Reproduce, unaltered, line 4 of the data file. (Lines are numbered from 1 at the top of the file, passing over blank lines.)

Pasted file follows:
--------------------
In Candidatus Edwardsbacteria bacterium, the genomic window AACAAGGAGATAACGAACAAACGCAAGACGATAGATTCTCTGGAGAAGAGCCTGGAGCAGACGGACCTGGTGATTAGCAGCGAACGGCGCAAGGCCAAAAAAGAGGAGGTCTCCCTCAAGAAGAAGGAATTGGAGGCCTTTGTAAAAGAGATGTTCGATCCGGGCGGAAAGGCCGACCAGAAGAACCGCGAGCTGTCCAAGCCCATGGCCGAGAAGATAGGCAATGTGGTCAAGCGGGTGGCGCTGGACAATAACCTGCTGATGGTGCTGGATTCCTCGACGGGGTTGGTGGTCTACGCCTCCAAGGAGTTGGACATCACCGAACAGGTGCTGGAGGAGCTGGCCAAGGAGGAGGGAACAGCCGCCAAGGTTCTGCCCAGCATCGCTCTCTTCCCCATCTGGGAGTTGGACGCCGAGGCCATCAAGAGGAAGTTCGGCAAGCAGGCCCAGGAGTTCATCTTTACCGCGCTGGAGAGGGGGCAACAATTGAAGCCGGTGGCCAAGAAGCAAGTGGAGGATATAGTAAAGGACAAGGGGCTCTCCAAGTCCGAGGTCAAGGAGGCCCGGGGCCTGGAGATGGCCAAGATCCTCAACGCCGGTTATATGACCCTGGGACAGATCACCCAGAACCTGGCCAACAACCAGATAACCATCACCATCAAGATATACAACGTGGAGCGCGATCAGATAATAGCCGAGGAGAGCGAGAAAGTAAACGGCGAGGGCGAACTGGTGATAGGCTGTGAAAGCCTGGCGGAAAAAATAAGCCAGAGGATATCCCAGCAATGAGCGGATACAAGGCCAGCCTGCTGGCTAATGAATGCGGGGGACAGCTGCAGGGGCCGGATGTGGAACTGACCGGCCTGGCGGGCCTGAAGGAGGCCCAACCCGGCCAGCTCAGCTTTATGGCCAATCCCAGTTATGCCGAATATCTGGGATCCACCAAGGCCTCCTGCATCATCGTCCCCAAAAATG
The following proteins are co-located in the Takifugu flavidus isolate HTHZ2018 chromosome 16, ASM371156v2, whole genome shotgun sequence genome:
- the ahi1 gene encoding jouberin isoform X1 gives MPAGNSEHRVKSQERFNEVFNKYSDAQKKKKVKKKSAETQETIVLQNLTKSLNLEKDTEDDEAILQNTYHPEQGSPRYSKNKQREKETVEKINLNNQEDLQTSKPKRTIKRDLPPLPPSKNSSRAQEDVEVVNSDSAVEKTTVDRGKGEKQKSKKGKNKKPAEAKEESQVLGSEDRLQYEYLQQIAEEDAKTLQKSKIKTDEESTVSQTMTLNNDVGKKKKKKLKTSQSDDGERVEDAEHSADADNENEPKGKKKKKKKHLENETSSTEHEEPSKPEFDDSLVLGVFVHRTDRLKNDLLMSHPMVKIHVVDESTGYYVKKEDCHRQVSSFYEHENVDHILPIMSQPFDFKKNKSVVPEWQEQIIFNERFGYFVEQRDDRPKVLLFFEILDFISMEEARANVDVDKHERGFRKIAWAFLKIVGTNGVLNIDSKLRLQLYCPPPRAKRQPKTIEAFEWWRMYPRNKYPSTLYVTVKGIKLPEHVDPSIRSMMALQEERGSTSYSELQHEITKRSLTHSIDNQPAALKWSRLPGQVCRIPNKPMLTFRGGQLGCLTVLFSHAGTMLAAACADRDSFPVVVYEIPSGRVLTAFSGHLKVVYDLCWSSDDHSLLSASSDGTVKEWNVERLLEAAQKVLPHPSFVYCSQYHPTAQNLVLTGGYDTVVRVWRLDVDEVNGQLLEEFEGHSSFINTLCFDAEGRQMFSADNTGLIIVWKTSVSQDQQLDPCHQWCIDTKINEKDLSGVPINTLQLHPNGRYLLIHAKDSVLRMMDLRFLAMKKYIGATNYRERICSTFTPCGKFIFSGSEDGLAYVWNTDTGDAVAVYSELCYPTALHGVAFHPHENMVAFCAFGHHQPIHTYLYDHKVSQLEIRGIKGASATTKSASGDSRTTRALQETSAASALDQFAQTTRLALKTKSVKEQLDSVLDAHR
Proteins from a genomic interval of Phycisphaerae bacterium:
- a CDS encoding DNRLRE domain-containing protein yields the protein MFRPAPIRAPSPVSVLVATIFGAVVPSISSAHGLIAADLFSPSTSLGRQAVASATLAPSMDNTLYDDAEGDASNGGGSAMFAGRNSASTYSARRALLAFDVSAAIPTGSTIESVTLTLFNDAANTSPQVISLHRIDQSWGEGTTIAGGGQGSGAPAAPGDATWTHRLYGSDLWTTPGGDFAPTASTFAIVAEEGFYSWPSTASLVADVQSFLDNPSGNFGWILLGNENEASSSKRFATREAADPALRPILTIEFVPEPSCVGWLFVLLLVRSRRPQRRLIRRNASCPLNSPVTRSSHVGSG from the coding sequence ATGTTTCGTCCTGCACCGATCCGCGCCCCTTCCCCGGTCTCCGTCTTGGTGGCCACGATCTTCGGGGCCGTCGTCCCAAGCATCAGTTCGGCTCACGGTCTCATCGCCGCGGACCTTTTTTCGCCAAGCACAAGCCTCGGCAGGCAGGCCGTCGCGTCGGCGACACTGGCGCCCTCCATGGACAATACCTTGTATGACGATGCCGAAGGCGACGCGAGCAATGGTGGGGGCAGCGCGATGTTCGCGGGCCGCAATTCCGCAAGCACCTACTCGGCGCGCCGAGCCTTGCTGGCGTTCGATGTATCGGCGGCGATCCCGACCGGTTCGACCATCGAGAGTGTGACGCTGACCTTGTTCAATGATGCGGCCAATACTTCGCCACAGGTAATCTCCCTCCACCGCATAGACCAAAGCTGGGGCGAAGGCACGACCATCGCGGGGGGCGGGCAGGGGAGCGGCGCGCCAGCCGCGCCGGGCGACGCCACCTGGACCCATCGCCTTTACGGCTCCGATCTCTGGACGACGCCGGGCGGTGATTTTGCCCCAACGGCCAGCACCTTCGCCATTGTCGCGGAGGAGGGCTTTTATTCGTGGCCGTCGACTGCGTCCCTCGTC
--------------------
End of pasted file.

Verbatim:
Proteins from a genomic interval of Phycisphaerae bacterium: